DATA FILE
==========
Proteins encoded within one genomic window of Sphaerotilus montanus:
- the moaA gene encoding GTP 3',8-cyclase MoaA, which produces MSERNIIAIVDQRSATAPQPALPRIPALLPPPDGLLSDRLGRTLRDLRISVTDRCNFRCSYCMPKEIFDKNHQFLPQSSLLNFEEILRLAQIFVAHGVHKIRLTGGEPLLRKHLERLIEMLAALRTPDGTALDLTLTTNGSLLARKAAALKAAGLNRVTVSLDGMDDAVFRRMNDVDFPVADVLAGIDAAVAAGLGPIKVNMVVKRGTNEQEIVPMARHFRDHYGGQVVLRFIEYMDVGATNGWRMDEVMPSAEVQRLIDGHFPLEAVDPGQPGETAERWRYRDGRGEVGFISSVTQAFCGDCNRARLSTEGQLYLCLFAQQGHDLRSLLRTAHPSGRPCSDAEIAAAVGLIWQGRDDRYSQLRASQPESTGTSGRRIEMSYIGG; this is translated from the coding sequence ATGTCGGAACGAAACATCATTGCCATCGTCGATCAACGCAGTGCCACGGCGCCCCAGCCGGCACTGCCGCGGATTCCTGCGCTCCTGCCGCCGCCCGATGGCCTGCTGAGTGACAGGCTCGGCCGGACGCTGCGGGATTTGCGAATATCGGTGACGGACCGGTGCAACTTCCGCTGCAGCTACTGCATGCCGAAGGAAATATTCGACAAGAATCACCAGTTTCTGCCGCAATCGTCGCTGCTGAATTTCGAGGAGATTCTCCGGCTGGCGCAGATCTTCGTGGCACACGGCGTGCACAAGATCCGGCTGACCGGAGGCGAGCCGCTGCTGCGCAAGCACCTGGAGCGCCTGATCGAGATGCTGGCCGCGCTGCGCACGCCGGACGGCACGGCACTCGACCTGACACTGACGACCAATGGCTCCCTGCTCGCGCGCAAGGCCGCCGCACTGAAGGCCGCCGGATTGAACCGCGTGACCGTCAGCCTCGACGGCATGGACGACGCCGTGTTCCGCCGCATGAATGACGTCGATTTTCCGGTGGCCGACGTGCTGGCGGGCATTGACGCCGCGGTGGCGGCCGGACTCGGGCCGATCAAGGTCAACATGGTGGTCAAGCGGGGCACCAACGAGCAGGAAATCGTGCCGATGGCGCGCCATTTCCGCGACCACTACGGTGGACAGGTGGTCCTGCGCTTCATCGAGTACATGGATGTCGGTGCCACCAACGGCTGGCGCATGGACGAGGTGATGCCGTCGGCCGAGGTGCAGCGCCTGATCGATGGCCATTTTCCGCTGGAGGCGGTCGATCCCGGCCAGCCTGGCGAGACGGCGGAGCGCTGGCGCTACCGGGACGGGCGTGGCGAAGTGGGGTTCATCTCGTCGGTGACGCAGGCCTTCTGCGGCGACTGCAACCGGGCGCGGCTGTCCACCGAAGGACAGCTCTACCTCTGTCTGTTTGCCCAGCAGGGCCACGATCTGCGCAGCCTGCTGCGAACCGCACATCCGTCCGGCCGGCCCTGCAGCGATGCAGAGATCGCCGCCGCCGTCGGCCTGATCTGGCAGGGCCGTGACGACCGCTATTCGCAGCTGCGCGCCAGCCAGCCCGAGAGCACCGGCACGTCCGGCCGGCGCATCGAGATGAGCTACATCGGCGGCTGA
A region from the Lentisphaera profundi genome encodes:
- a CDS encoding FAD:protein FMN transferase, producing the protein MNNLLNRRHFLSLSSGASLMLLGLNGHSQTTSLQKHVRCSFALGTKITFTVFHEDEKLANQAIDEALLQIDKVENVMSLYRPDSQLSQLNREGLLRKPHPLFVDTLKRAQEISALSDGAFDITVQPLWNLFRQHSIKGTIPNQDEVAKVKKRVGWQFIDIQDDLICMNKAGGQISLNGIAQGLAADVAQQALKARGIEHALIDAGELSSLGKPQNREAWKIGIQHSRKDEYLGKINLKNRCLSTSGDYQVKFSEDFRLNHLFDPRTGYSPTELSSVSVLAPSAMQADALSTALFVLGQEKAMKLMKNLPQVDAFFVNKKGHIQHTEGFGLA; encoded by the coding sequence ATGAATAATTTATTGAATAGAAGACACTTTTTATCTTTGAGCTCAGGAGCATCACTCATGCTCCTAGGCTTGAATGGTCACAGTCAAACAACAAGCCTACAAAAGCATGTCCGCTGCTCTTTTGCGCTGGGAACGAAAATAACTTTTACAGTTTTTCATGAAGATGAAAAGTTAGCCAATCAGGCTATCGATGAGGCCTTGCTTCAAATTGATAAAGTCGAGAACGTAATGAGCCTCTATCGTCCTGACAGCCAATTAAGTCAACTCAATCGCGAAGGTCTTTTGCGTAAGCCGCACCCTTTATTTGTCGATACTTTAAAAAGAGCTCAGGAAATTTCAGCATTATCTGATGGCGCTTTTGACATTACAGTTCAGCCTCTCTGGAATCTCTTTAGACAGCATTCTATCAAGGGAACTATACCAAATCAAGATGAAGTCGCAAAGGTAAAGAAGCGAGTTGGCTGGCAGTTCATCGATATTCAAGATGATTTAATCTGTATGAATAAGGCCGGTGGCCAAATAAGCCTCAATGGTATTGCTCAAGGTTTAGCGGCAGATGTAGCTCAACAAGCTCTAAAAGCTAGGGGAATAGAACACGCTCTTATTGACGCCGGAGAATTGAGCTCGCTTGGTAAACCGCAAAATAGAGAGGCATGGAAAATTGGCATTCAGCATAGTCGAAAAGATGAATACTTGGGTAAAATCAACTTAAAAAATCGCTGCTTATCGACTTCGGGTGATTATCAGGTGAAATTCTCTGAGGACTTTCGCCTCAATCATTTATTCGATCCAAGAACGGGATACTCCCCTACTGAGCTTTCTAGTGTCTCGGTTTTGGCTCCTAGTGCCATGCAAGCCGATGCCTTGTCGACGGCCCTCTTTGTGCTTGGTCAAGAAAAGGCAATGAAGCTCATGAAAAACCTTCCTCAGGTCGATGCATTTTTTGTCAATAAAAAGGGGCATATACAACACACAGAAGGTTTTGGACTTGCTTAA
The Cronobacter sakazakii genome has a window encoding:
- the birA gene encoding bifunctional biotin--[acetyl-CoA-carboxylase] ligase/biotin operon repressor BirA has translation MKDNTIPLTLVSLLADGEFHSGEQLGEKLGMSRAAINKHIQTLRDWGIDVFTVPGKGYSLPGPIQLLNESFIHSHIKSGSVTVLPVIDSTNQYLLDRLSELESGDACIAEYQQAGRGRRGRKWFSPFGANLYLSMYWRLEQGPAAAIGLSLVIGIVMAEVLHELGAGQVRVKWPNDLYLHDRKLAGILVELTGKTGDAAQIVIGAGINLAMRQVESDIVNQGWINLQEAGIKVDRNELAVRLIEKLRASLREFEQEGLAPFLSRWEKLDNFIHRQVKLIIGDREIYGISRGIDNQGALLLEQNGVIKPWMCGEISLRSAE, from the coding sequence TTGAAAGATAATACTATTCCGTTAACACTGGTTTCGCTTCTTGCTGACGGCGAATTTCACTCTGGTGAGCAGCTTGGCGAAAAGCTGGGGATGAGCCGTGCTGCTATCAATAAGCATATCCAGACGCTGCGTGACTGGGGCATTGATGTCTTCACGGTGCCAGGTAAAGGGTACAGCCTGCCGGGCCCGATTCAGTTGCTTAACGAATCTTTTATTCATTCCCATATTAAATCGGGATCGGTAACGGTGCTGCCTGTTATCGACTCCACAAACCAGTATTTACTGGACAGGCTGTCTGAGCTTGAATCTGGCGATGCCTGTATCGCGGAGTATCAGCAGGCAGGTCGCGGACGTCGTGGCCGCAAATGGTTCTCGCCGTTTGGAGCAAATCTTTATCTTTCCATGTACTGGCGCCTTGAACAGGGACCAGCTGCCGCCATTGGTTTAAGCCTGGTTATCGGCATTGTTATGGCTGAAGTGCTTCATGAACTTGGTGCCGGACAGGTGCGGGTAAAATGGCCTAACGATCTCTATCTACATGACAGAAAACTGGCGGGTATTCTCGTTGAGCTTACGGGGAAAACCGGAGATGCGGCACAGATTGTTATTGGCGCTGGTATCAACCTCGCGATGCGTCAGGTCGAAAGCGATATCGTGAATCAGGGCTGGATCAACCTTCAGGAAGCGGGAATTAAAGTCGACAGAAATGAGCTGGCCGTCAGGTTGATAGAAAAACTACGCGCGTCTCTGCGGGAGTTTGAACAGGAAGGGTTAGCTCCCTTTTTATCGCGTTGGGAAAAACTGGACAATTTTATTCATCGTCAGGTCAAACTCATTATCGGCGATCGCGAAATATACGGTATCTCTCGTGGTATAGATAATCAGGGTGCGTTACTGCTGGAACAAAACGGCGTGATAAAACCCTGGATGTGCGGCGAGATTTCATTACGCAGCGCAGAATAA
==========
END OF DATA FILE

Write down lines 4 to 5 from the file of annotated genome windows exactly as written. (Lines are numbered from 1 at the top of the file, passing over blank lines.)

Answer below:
- a CDS encoding FAD:protein FMN transferase, producing the protein MNNLLNRRHFLSLSSGASLMLLGLNGHSQTTSLQKHVRCSFALGTKITFTVFHEDEKLANQAIDEALLQIDKVENVMSLYRPDSQLSQLNREGLLRKPHPLFVDTLKRAQEISALSDGAFDITVQPLWNLFRQHSIKGTIPNQDEVAKVKKRVGWQFIDIQDDLICMNKAGGQISLNGIAQGLAADVAQQALKARGIEHALIDAGELSSLGKPQNREAWKIGIQHSRKDEYLGKINLKNRCLSTSGDYQVKFSEDFRLNHLFDPRTGYSPTELSSVSVLAPSAMQADALSTALFVLGQEKAMKLMKNLPQVDAFFVNKKGHIQHTEGFGLA; encoded by the coding sequence ATGAATAATTTATTGAATAGAAGACACTTTTTATCTTTGAGCTCAGGAGCATCACTCATGCTCCTAGGCTTGAATGGTCACAGTCAAACAACAAGCCTACAAAAGCATGTCCGCTGCTCTTTTGCGCTGGGAACGAAAATAACTTTTACAGTTTTTCATGAAGATGAAAAGTTAGCCAATCAGGCTATCGATGAGGCCTTGCTTCAAATTGATAAAGTCGAGAACGTAATGAGCCTCTATCGTCCTGACAGCCAATTAAGTCAACTCAATCGCGAAGGTCTTTTGCGTAAGCCGCACCCTTTATTTGTCGATACTTTAAAAAGAGCTCAGGAAATTTCAGCATTATCTGATGGCGCTTTTGACATTACAGTTCAGCCTCTCTGGAATCTCTTTAGACAGCATTCTATCAAGGGAACTATACCAAATCAAGATGAAGTCGCAAAGGTAAAGAAGCGAGTTGGCTGGCAGTTCATCGATATTCAAGATGATTTAATCTGTATGAATAAGGCCGGTGGCCAAATAAGCCTCAATGGTATTGCTCAAGGTTTAGCGGCAGATGTAGCTCAACAAGCTCTAAAAGCTAGGGGAATAGAACACGCTCTTATTGACGCCGGAGAATTGAGCTCGCTTGGTAAACCGCAAAATAGAGAGGCATGGAAAATTGGCATTCAGCATAGTCGAAAAGATGAATACTTGGGTAAAATCAACTTAAAAAATCGCTGCTTATCGACTTCGGGTGATTATCAGGTGAAATTCTCTGAGGACTTTCGCCTCAATCATTTATTCGATCCAAGAACGGGATACTCCCCTACTGAGCTTTCTAGTGTCTCGGTTTTGGCTCCTAGTGCCATGCAAGCCGATGCCTTGTCGACGGCCCTCTTTGTGCTTGGTCAAGAAAAGGCAATGAAGCTCATGAAAAACCTTCCTCAGGTCGATGCATTTTTTGTCAATAAAAAGGGGCATATACAACACACAGAAGGTTTTGGACTTGCTTAA
The Cronobacter sakazakii genome has a window encoding: